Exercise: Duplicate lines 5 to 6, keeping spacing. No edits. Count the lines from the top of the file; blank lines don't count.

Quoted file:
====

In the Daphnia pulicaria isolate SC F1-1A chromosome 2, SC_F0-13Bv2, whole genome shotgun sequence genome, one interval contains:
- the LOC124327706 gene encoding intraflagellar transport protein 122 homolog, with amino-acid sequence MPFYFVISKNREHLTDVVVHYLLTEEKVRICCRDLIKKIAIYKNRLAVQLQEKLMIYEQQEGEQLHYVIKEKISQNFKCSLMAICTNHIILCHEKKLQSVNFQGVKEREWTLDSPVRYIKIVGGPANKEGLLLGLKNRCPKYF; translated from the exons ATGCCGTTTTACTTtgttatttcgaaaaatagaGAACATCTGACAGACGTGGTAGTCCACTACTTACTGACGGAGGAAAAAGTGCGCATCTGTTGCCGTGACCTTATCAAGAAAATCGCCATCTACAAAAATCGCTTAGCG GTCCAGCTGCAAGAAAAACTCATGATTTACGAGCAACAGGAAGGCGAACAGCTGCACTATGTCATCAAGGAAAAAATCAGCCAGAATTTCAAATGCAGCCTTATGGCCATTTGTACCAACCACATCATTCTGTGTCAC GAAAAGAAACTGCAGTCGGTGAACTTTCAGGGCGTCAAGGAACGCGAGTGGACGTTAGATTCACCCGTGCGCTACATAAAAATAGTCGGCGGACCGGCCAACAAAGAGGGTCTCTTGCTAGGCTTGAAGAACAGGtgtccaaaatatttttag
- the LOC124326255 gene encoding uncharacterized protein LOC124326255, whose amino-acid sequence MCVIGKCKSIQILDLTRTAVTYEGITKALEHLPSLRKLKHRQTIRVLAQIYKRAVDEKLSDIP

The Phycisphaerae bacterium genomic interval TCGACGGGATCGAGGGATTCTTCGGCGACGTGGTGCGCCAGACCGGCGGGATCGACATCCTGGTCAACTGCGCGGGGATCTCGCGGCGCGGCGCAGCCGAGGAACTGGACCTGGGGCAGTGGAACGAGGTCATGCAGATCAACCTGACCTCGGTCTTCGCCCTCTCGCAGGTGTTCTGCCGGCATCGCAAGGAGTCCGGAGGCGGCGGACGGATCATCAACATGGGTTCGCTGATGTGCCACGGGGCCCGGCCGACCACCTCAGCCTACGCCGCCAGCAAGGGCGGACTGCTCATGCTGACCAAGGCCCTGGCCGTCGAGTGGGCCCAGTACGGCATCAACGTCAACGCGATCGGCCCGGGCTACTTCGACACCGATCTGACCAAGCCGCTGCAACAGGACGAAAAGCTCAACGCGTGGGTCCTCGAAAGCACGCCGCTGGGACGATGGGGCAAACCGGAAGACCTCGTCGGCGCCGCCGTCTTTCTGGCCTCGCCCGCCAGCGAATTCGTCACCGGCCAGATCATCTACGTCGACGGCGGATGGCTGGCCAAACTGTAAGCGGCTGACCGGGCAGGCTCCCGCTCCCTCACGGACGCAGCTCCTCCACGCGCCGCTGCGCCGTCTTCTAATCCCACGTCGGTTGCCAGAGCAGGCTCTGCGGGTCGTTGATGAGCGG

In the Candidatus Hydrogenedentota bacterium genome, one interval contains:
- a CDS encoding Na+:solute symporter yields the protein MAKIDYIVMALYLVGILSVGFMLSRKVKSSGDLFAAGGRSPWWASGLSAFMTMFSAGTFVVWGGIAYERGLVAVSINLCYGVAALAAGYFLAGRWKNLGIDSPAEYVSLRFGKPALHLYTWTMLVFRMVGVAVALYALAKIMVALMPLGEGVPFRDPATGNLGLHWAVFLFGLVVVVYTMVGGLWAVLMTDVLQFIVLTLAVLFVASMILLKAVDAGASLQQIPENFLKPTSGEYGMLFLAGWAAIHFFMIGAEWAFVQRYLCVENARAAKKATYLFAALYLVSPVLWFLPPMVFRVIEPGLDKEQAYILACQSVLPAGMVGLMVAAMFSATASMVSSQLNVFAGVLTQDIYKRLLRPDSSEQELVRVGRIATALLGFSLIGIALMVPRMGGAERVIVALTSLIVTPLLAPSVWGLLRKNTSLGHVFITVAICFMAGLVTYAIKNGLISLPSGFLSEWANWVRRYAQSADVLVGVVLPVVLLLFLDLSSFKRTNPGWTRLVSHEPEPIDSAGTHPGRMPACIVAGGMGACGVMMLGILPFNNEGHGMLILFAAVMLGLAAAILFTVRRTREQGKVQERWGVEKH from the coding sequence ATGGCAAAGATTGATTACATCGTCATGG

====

In the Candidatus Hydrogenedentota bacterium genome, one interval contains:
- a CDS encoding Na+:solute symporter yields the protein MAKIDYIVMALYLVGILSVGFMLSRKVKSSGDLFAAGGRSPWWASGLSAFMTMFSAGTFVVWGGIAYERGLVAVSINLCYGVAALAAGYFLAGRWKNLGIDSPAEYVSLRFGKPALHLYTWTMLVFRMVGVAVALYALAKIMVALMPLGEGVPFRDPATGNLGLHWAVFLFGLVVVVYTMVGGLWAVLMTDVLQFIVLTLAVLFVASMILLKAVDAGASLQQIPENFLKPTSGEYGMLFLAGWAAIHFFMIGAEWAFVQRYLCVENARAAKKATYLFAALYLVSPVLWFLPPMVFRVIEPGLDKEQAYILACQSVLPAGMVGLMVAAMFSATASMVSSQLNVFAGVLTQDIYKRLLRPDSSEQELVRVGRIATALLGFSLIGIALMVPRMGGAERVIVALTSLIVTPLLAPSVWGLLRKNTSLGHVFITVAICFMAGLVTYAIKNGLISLPSGFLSEWANWVRRYAQSADVLVGVVLPVVLLLFLDLSSFKRTNPGWTRLVSHEPEPIDSAGTHPGRMPACIVAGGMGACGVMMLGILPFNNEGHGMLILFAAVMLGLAAAILFTVRRTREQGKVQERWGVEKH from the coding sequence ATGGCAAAGATTGATTACATCGTCATGG